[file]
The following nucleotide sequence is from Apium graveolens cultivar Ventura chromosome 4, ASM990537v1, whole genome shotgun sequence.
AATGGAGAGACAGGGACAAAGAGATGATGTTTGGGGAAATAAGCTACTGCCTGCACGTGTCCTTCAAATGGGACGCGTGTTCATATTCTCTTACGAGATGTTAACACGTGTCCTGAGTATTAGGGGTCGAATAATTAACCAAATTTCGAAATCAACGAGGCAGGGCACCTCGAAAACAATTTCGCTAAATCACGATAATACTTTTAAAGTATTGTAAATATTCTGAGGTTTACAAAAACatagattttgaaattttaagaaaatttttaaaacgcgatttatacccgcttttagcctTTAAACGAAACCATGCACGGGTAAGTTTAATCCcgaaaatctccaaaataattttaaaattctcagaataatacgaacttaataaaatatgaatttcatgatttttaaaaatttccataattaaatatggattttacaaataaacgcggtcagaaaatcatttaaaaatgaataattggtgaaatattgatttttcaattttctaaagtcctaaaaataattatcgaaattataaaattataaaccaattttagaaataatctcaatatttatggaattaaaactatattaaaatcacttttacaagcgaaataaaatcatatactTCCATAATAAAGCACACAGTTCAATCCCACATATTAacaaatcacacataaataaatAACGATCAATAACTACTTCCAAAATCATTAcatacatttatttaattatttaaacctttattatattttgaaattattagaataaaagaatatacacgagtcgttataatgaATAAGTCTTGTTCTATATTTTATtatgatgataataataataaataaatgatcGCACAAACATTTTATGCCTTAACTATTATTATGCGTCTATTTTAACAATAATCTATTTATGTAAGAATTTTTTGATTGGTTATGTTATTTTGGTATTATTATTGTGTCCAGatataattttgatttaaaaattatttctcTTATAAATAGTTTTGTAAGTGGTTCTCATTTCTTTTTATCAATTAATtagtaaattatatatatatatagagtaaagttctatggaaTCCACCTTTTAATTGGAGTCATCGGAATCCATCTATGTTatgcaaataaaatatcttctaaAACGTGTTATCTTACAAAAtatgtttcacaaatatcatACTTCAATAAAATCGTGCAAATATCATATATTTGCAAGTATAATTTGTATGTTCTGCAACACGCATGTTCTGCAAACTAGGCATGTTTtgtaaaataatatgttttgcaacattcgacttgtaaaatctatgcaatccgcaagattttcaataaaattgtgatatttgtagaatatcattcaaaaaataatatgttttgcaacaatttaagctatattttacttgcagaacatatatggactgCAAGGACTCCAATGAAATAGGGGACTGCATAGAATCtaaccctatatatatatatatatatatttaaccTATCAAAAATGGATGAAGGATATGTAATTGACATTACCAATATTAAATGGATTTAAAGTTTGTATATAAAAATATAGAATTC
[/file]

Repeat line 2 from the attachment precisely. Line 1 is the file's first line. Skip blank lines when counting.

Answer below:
AATGGAGAGACAGGGACAAAGAGATGATGTTTGGGGAAATAAGCTACTGCCTGCACGTGTCCTTCAAATGGGACGCGTGTTCATATTCTCTTACGAGATGTTAACACGTGTCCTGAGTATTAGGGGTCGAATAATTAACCAAATTTCGAAATCAACGAGGCAGGGCACCTCGAAAACAATTTCGCTAAATCACGATAATACTTTTAAAGTATTGTAAATATTCTGAGGTTTACAAAAACatagattttgaaattttaagaaaatttttaaaacgcgatttatacccgcttttagcctTTAAACGAAACCATGCACGGGTAAGTTTAATCCcgaaaatctccaaaataattttaaaattctcagaataatacgaacttaataaaatatgaatttcatgatttttaaaaatttccataattaaatatggattttacaaataaacgcggtcagaaaatcatttaaaaatgaataattggtgaaatattgatttttcaattttctaaagtcctaaaaataattatcgaaattataaaattataaaccaattttagaaataatctcaatatttatggaattaaaactatattaaaatcacttttacaagcgaaataaaatcatatactTCCATAATAAAGCACACAGTTCAATCCCACATATTAacaaatcacacataaataaatAACGATCAATAACTACTTCCAAAATCATTAcatacatttatttaattatttaaacctttattatattttgaaattattagaataaaagaatatacacgagtcgttataatgaATAAGTCTTGTTCTATATTTTATtatgatgataataataataaataaatgatcGCACAAACATTTTATGCCTTAACTATTATTATGCGTCTATTTTAACAATAATCTATTTATGTAAGAATTTTTTGATTGGTTATGTTATTTTGGTATTATTATTGTGTCCAGatataattttgatttaaaaattatttctcTTATAAATAGTTTTGTAAGTGGTTCTCATTTCTTTTTATCAATTAATtagtaaattatatatatatatagagtaaagttctatggaaTCCACCTTTTAATTGGAGTCATCGGAATCCATCTATGTTatgcaaataaaatatcttctaaAACGTGTTATCTTACAAAAtatgtttcacaaatatcatACTTCAATAAAATCGTGCAAATATCATATATTTGCAAGTATAATTTGTATGTTCTGCAACACGCATGTTCTGCAAACTAGGCATGTTTtgtaaaataatatgttttgcaacattcgacttgtaaaatctatgcaatccgcaagattttcaataaaattgtgatatttgtagaatatcattcaaaaaataatatgttttgcaacaatttaagctatattttacttgcagaacatatatggactgCAAGGACTCCAATGAAATAGGGGACTGCATAGAATCtaaccctatatatatatatatatatatttaaccTATCAAAAATGGATGAAGGATATGTAATTGACATTACCAATATTAAATGGATTTAAAGTTTGTATATAAAAATATAGAATTC